By Alan Baldwin
(Reuters) - Canadian conditions suited the Canadian in Saturday's Turkish Grand Prix qualifying as Lance Stroll celebrated a first Formula One pole position on a slippery surface others likened to an ice rink.
"I grew up driving on ice, in my parking lot back home and drifting around, sliding around. It’s got to be in my bones somewhere, I guess," said the Montreal-born Racing Point driver as the shock result sank in.
He was the first Canadian driver to take pole since Jacques Villeneuve on his way to the 1997 world championship with Williams.
The pole, secured with a timely switch from wet tyres to intermediates at the end of the session, put the 22-year-old comfortably ahead of mighty Mercedes with Red Bull's Max Verstappen alongside on the front row.
It also ended a difficult period for a youngster whose wealthy father owns the team as well as Canada's Mont Tremblant circuit.
Stroll finished third in the Italian Grand Prix at Monza on Sept. 6 but has not scored since.
He missed the Eifel Grand Prix through sickness in October and tested positive for COVID-19.
The Canadian crashed out of the Tuscan Grand Prix at Mugello, on the weekend after Monza, and tangled with McLaren's Lando Norris in Portugal.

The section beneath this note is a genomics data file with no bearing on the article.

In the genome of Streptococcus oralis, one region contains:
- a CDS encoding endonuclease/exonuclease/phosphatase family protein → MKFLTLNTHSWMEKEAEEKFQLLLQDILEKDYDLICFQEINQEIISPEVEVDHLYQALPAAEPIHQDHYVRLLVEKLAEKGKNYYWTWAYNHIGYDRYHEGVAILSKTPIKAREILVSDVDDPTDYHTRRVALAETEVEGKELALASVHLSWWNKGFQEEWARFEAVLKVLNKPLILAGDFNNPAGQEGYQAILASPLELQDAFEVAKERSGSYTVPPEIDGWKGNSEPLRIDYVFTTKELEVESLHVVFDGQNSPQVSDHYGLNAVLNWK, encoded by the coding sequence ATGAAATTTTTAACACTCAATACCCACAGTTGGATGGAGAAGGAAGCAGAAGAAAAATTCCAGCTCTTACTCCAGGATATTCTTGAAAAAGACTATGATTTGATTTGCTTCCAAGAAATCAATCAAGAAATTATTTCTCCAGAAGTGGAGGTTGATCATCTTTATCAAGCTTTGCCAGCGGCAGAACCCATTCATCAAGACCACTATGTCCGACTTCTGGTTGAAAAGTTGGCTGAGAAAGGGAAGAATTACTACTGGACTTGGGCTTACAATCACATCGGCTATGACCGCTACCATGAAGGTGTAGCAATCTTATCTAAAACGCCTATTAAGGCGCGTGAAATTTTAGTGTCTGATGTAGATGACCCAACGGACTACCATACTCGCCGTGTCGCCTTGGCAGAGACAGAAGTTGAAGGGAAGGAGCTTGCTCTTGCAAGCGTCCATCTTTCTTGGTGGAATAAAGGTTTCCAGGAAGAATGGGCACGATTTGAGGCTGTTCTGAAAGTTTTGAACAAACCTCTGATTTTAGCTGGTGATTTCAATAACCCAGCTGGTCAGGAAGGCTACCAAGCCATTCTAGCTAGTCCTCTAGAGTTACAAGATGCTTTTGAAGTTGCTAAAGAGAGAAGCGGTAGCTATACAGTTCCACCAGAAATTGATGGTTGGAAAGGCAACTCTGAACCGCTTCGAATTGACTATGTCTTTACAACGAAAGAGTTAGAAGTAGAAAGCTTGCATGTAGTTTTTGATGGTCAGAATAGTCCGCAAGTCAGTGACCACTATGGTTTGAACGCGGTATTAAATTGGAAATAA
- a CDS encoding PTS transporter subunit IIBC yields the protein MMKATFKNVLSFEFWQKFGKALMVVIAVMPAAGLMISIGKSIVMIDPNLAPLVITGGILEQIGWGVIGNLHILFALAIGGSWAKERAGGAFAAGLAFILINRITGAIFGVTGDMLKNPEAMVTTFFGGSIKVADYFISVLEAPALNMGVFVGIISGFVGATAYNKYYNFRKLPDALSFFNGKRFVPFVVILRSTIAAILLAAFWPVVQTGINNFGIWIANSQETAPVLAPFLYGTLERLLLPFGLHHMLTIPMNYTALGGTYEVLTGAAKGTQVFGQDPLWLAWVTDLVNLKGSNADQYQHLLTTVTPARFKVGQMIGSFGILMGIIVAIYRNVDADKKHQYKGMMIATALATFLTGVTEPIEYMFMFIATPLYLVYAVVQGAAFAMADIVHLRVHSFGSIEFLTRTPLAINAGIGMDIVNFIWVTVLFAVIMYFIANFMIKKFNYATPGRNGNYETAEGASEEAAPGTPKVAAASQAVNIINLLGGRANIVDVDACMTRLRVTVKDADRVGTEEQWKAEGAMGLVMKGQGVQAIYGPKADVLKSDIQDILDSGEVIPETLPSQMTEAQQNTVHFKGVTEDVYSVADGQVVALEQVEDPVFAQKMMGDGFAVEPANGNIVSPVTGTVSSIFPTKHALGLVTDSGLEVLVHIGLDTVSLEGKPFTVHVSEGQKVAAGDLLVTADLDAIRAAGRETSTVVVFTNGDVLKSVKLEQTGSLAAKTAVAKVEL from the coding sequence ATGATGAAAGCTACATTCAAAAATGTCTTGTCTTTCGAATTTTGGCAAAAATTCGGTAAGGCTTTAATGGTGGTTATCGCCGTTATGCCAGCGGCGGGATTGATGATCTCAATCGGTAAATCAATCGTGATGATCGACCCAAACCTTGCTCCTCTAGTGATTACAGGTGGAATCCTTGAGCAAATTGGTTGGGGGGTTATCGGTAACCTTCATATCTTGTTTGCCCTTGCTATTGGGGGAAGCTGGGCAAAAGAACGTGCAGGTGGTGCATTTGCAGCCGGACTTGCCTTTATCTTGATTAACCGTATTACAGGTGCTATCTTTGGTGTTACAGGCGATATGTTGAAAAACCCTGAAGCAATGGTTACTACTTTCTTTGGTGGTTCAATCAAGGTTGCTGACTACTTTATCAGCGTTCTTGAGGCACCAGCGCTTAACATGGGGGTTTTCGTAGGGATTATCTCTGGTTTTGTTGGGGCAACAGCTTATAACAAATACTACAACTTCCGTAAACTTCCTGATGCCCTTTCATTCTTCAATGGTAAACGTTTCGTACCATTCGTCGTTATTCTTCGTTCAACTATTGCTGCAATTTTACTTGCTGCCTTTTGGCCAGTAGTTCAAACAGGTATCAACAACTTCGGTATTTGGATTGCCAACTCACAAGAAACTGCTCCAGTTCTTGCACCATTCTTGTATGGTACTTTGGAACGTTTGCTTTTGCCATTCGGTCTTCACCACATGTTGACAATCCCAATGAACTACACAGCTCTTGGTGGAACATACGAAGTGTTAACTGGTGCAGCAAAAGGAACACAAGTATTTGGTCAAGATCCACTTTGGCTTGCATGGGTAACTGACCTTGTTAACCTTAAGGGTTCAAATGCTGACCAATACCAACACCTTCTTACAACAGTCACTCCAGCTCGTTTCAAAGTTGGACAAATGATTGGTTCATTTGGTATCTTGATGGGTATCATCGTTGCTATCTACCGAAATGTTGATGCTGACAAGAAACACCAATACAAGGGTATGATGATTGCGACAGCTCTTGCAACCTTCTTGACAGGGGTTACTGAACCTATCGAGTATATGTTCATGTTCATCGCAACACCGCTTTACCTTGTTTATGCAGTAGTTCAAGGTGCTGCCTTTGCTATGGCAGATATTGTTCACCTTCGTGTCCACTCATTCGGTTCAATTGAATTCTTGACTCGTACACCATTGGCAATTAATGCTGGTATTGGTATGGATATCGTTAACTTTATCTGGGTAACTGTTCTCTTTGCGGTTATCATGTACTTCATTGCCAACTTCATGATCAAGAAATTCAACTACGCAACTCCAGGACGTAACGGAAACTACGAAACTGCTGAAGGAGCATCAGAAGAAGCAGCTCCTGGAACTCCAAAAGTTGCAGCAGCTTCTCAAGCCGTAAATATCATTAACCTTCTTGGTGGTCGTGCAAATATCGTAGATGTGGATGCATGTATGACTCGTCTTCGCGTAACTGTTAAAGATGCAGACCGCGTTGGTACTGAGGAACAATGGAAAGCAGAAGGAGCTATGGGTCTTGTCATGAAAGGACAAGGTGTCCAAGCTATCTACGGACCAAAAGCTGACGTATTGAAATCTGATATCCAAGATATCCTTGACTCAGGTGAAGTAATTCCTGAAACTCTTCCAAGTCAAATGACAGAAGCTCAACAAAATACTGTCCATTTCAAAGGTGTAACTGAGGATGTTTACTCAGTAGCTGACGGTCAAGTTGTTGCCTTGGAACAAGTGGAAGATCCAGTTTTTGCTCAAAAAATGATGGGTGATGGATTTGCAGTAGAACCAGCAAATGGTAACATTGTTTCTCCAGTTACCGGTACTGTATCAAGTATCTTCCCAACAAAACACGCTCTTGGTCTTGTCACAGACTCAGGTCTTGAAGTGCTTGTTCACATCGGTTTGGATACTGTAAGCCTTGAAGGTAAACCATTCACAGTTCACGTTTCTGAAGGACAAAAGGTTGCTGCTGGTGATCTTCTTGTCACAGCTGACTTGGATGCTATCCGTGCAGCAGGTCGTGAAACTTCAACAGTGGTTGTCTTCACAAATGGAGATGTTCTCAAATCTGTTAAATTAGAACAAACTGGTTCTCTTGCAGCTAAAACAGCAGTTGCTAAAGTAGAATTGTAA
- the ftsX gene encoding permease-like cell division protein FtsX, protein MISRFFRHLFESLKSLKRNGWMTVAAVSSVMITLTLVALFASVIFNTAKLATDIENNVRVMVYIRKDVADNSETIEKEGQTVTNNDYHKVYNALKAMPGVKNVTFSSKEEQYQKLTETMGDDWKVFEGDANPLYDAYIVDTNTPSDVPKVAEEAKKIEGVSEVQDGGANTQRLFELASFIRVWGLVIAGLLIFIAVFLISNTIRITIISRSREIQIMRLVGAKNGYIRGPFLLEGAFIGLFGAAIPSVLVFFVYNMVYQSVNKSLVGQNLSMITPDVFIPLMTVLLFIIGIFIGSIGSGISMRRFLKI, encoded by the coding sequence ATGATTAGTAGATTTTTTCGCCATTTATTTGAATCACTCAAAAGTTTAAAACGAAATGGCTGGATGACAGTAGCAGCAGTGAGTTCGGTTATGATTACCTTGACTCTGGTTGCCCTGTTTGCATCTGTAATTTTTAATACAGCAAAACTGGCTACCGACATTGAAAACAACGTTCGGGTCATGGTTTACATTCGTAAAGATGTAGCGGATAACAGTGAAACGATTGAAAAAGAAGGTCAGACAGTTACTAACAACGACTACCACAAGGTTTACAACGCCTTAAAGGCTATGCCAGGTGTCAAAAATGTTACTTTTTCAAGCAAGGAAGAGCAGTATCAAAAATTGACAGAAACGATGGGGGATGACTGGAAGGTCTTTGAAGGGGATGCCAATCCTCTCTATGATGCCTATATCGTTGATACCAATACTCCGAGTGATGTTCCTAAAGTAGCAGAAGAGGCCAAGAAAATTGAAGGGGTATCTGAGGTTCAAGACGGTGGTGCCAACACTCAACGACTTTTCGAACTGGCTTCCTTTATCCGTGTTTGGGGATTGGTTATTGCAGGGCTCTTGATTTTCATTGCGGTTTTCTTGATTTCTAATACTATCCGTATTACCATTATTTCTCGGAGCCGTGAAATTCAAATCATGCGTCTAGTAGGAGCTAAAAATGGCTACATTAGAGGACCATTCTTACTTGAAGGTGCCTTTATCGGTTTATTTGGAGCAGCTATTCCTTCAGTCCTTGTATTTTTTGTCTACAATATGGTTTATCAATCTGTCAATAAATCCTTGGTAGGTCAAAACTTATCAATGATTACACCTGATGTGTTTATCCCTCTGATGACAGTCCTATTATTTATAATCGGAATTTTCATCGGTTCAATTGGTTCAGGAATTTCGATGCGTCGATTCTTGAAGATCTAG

His team's technical director Andrew Green had suggested that maybe Stroll needed "a bit of a hug" to recover lost confidence.
"It’s been a rough run for me since Mugello really, since Monza," agreed Stroll.
"We had the puncture in Mugello when we were in the hunt for the podium and contact in Russia, COVID and other things. It’s really been a rough run but to bounce back today with pole, it’s so awesome.
"I do enjoy these conditions. Rain is opportunity. It mixes things up, it spices things up. You never really know what to expect when it rains."
Stroll said he just took it lap by lap.
"Once we were on the intermediates at the end of Q3 (the final phase), I really felt like we were on the right tyre and I had the confidence to attack the lap and put it together and put it on pole."
Verstappen will fancy his chances for Sunday, and Mercedes could come back stronger in a race that looks likely to crown Lewis Hamilton as a seven times world champion.
"They have a much quicker race car. That’s just the reality," Stroll said of the top two. "But that doesn’t mean we can’t score a bunch of points.
"We’re fighting for that third place in the constructors' and tomorrow’s a great opportunity with both cars starting up at the front to pick up some big points."
(Reporting by Alan Baldwin in London, editing by Ken Ferris)